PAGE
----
Only use power when the sun shines or the wind blows.  This is often called “time of use”, and has been applied to the conventional fossil fuel grid to discourage power use when power is most expensive.  Conversely, it can also be used to shift power use to specific hours when the power source is wind or solar.  This is predicted the day ahead or the week ahead for use in balancing the grid.  Power use that can be scheduled in this way include water heating, space heating and cooling when buildings are pre-heated or pre-cooled and especially EV charging when renewables are abundant.  Availability of the renewable hour ahead, day-ahead, and week-ahead predictions could make this automatic through software in the appliances.  The electricity customer need not notice exactly when the services are provided, just that the water is hot, the space is comfortable and the car is adequately charged first thing in the morning. Using power when it is available is essentially the same as having extremely low-cost, nearly “free” batteries, up to the fraction of demand that can be scheduled in this way (and proven to work as scheduled!).  Critically, we don’t need to wait for battery price declines before implementing these close to “free” battery equivalents.

One more complication.  Currently, the cheap prices for wind and PV have been made possible by technical advances in both technologies as well as from a very competitive large-scale industrial production.  In the USA, it also depends on the 30 % tax credit for PV or PV + batteries, and the roughly $20/MWh (2 ¢/kWh) production tax credit for wind.  Both of these are phasing out in the next few years.  Without these, we would currently be at about $50/MWh for solar + storage and $40/MWh for wind (5 ¢/kWh and 4 ¢/kWh, respectively).  The price of wind and PV is subject to federal and state tax policy.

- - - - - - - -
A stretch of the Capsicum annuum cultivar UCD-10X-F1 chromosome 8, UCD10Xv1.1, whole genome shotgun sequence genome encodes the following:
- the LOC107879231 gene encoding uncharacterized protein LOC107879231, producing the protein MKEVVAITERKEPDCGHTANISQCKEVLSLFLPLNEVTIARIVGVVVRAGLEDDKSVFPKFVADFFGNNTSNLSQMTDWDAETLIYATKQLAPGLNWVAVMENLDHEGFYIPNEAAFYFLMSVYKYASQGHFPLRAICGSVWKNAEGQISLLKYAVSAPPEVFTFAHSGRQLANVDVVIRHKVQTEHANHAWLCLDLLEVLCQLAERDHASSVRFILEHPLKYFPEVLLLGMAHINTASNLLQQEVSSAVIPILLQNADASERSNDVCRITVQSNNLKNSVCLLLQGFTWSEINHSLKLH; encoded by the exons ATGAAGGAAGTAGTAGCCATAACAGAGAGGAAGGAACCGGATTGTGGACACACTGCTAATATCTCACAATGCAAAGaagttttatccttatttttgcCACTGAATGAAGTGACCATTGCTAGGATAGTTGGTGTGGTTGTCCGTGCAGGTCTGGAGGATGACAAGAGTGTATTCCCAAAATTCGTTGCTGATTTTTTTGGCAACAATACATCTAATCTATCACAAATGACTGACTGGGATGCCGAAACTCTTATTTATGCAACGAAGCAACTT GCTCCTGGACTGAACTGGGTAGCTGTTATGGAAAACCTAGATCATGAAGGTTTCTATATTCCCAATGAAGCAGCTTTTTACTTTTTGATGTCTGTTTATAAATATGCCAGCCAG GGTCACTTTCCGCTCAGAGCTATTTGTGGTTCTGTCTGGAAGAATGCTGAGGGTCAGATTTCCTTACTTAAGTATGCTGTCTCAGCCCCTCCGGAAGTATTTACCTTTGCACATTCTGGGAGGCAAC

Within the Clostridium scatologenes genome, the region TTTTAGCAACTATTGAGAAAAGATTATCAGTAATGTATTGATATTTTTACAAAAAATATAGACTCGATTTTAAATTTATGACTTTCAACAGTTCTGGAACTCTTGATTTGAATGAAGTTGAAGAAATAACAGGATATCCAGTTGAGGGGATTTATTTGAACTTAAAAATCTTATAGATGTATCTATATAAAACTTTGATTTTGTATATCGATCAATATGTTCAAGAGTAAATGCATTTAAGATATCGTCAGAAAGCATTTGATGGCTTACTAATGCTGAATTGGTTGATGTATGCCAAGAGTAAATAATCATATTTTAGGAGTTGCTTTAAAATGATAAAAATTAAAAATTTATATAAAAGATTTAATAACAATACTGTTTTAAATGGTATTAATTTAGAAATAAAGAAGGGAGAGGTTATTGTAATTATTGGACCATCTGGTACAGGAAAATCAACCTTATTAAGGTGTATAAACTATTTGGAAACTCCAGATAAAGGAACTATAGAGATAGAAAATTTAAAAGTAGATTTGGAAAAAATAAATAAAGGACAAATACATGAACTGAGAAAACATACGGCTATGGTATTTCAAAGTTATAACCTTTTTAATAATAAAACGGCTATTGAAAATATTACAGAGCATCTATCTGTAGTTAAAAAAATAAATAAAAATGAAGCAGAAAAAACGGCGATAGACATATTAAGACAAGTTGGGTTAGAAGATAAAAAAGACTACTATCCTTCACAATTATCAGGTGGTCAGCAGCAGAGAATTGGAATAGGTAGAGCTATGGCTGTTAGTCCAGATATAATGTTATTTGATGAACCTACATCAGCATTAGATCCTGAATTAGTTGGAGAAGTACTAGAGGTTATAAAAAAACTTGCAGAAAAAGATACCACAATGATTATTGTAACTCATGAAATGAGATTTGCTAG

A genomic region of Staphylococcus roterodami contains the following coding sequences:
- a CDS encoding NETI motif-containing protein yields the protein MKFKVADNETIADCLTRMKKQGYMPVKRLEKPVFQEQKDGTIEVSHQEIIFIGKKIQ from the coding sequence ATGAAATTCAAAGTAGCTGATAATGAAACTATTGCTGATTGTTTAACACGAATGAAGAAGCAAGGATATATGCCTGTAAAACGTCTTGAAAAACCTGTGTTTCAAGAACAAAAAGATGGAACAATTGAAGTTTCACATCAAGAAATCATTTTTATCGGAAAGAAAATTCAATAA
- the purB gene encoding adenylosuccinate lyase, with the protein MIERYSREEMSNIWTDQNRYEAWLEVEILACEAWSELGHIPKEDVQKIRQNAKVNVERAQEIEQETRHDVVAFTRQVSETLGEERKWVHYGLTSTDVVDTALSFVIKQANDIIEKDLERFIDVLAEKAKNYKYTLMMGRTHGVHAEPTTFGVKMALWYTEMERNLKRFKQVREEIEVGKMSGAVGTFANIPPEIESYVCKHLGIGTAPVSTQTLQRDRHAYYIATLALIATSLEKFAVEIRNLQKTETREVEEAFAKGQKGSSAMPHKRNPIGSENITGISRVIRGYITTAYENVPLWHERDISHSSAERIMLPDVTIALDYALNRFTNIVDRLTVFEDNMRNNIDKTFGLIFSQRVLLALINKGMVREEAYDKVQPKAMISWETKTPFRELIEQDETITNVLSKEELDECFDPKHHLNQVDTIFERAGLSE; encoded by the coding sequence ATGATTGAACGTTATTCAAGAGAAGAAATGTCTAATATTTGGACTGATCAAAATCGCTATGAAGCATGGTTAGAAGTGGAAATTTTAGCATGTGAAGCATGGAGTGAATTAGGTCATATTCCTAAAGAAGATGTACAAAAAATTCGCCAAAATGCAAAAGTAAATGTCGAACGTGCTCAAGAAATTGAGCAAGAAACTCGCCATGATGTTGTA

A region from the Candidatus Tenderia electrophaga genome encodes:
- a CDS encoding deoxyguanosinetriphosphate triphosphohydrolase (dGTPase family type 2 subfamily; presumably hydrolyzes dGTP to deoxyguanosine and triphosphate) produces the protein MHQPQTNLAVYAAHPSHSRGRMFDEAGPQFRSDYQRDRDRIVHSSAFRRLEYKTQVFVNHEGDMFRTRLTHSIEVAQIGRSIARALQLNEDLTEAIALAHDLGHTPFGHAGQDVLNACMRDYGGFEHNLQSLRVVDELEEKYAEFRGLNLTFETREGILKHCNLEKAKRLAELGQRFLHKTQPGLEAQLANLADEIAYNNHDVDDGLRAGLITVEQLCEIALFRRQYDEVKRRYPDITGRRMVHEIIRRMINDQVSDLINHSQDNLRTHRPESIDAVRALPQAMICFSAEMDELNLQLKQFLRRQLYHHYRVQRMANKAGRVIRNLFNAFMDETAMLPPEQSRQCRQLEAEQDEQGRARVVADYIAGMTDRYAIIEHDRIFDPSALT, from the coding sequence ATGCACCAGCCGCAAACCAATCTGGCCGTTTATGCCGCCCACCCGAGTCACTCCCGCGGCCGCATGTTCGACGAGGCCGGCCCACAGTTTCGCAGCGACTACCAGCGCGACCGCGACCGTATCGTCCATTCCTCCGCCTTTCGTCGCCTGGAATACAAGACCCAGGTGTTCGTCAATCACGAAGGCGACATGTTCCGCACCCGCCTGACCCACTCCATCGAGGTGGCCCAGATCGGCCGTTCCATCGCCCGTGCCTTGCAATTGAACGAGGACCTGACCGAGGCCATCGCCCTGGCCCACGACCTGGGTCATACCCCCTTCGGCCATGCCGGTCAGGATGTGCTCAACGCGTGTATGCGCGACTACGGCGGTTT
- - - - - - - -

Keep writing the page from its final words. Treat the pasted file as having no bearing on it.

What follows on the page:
Decisions on the way forward to a carbon-free grid need to be based on a critical awareness of:

  • Prices of PV, wind, and batteries through the planning period.
  • Trends in laws and subsidies that could affect these prices (including trade tariffs).
  • Opportunities to use demand shifting as “free batteries” in the short term to maximize the use of renewables and minimize the use of fossil fuel generation.
  • The cost and difficulty of improving transmission infrastructure and agreements with other regions.

It is possible to estimate the three phases of the transition and where we are today in Colorado.

  • Something close to 55 % renewables will be achieved soon by adding renewables and a very strategic amount of batteries while retiring some of the coal. This is Xcel’s current approved short-term plan and has been shown to result in saving money while increasing renewables.
  • Demand shifting to enable more renewables could be used to push the renewables fraction higher at little cost. Upgrading and installing critical transmission regionally will push this limit farther into the 70 % to 85 % range.
  • Then progress becomes more difficult and more dependent on the price of storage options. The effective use of more renewables to reduce carbon towards zero is dependent on the amount of storage that is affordable, including seasonal storage useful for several days at a time.

More information on the complexities of the demand shifting opportunity is in the presentation at this link.  This presentation shows that it is important that the demand shifting be synchronized with the availability of renewable resources on an hourly basis.  Approximate formulas (such as charging EVs at night) are not ideal and may delay the retirement of coal by encouraging power generation all night, every night, in contrast to knowing which specific night-time hours would result in primarily using PV and wind for charging.

A PDF friendly version of this page can be found here.